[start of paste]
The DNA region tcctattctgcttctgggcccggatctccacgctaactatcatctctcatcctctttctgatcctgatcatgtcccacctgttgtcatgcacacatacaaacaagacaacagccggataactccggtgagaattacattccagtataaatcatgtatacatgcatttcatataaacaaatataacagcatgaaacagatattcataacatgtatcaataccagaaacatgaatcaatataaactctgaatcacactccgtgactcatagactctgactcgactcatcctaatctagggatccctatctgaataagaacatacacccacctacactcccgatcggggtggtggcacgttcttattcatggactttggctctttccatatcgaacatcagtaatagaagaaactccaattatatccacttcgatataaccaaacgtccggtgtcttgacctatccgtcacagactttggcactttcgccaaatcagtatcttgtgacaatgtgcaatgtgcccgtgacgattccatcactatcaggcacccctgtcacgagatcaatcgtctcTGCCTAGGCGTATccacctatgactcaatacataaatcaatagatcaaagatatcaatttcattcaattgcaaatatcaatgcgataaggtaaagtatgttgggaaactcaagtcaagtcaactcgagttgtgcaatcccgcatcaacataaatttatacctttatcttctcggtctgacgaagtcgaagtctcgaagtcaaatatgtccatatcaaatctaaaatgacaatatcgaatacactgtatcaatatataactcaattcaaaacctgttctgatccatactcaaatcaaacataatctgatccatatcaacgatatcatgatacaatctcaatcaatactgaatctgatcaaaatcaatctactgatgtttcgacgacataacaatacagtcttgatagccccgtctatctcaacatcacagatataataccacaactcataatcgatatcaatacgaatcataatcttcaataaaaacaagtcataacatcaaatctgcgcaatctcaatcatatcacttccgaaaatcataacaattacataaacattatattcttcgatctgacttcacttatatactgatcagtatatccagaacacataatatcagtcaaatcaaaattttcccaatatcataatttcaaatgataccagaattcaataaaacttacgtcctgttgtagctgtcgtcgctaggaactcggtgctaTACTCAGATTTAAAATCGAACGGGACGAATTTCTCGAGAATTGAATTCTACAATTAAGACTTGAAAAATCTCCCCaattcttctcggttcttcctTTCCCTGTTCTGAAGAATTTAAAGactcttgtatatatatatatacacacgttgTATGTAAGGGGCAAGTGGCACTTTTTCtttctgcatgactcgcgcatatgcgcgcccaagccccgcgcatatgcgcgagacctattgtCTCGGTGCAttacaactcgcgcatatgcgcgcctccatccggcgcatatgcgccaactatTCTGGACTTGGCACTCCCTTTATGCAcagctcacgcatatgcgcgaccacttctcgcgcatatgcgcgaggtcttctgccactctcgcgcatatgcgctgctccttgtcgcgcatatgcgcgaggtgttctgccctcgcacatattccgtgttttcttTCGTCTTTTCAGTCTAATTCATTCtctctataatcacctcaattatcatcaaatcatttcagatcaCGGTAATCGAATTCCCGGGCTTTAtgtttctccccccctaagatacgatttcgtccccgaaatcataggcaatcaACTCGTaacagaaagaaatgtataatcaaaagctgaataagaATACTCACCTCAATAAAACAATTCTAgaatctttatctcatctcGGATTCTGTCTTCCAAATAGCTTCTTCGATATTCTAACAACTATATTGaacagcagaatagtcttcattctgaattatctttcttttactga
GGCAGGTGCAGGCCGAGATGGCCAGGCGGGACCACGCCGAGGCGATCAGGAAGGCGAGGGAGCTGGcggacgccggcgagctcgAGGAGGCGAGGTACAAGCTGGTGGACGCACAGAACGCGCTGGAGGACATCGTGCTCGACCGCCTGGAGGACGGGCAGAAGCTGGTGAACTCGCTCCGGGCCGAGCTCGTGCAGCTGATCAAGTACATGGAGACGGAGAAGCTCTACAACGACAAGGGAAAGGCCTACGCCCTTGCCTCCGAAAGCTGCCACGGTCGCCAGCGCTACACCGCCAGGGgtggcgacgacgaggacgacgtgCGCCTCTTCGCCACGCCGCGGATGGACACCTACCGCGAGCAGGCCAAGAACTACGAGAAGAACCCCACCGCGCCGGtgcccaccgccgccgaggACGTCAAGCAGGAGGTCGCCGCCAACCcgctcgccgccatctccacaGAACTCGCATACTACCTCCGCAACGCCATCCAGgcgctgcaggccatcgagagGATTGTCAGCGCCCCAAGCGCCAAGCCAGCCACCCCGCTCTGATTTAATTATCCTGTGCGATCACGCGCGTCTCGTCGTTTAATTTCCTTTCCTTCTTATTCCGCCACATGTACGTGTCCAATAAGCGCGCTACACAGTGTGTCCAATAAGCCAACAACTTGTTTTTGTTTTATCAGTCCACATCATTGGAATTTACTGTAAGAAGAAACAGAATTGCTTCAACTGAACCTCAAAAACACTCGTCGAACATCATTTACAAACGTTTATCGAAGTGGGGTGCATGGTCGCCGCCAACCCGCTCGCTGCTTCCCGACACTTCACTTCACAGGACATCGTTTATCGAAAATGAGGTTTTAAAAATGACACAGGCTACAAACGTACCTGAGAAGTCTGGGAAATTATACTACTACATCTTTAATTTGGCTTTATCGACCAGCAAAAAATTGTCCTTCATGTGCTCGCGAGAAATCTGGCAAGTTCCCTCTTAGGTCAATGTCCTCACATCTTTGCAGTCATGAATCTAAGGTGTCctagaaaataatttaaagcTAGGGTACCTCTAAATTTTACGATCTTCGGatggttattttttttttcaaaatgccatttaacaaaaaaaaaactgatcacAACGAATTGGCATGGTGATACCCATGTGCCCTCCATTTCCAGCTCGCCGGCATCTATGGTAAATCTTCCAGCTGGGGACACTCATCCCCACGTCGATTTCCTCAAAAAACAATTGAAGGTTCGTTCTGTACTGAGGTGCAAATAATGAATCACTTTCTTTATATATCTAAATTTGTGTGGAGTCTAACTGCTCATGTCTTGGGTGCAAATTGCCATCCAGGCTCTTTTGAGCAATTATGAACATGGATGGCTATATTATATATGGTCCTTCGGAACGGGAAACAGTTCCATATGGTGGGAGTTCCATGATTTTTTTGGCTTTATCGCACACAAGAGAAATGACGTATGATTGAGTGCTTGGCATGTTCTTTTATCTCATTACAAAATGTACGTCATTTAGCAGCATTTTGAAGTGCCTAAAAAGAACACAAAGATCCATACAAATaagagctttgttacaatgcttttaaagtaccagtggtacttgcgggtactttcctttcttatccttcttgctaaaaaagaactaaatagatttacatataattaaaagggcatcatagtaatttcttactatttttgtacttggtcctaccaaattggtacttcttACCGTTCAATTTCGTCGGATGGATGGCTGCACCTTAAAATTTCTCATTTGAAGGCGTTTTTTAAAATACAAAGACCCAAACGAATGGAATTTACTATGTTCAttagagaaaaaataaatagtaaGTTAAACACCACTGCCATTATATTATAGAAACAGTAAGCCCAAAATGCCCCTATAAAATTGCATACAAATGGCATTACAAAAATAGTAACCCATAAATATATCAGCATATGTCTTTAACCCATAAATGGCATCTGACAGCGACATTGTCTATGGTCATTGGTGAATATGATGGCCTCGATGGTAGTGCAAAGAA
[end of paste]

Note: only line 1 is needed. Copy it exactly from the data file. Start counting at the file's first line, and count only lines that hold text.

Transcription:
The DNA region tcctattctgcttctgggcccggatctccacgctaactatcatctctcatcctctttctgatcctgatcatgtcccacctgttgtcatgcacacatacaaacaagacaacagccggataactccggtgagaattacattccagtataaatcatgtatacatgcatttcatataaacaaatataacagcatgaaacagatattcataacatgtatcaataccagaaacatgaatcaatataaactctgaatcacactccgtgactcatagactctgactcgactcatcctaatctagggatccctatctgaataagaacatacacccacctacactcccgatcggggtggtggcacgttcttattcatggactttggctctttccatatcgaacatcagtaatagaagaaactccaattatatccacttcgatataaccaaacgtccggtgtcttgacctatccgtcacagactttggcactttcgccaaatcagtatcttgtgacaatgtgcaatgtgcccgtgacgattccatcactatcaggcacccctgtcacgagatcaatcgtctcTGCCTAGGCGTATccacctatgactcaatacataaatcaatagatcaaagatatcaatttcattcaattgcaaatatcaatgcgataaggtaaagtatgttgggaaactcaagtcaagtcaactcgagttgtgcaatcccgcatcaacataaatttatacctttatcttctcggtctgacgaagtcgaagtctcgaagtcaaatatgtccatatcaaatctaaaatgacaatatcgaatacactgtatcaatatataactcaattcaaaacctgttctgatccatactcaaatcaaacataatctgatccatatcaacgatatcatgatacaatctcaatcaatactgaatctgatcaaaatcaatctactgatgtttcgacgacataacaatacagtcttgatagccccgtctatctcaacatcacagatataataccacaactcataatcgatatcaatacgaatcataatcttcaataaaaacaagtcataacatcaaatctgcgcaatctcaatcatatcacttccgaaaatcataacaattacataaacattatattcttcgatctgacttcacttatatactgatcagtatatccagaacacataatatcagtcaaatcaaaattttcccaatatcataatttcaaatgataccagaattcaataaaacttacgtcctgttgtagctgtcgtcgctaggaactcggtgctaTACTCAGATTTAAAATCGAACGGGACGAATTTCTCGAGAATTGAATTCTACAATTAAGACTTGAAAAATCTCCCCaattcttctcggttcttcctTTCCCTGTTCTGAAGAATTTAAAGactcttgtatatatatatatacacacgttgTATGTAAGGGGCAAGTGGCACTTTTTCtttctgcatgactcgcgcatatgcgcgcccaagccccgcgcatatgcgcgagacctattgtCTCGGTGCAttacaactcgcgcatatgcgcgcctccatccggcgcatatgcgccaactatTCTGGACTTGGCACTCCCTTTATGCAcagctcacgcatatgcgcgaccacttctcgcgcatatgcgcgaggtcttctgccactctcgcgcatatgcgctgctccttgtcgcgcatatgcgcgaggtgttctgccctcgcacatattccgtgttttcttTCGTCTTTTCAGTCTAATTCATTCtctctataatcacctcaattatcatcaaatcatttcagatcaCGGTAATCGAATTCCCGGGCTTTAtgtttctccccccctaagatacgatttcgtccccgaaatcataggcaatcaACTCGTaacagaaagaaatgtataatcaaaagctgaataagaATACTCACCTCAATAAAACAATTCTAgaatctttatctcatctcGGATTCTGTCTTCCAAATAGCTTCTTCGATATTCTAACAACTATATTGaacagcagaatagtcttcattctgaattatctttcttttactga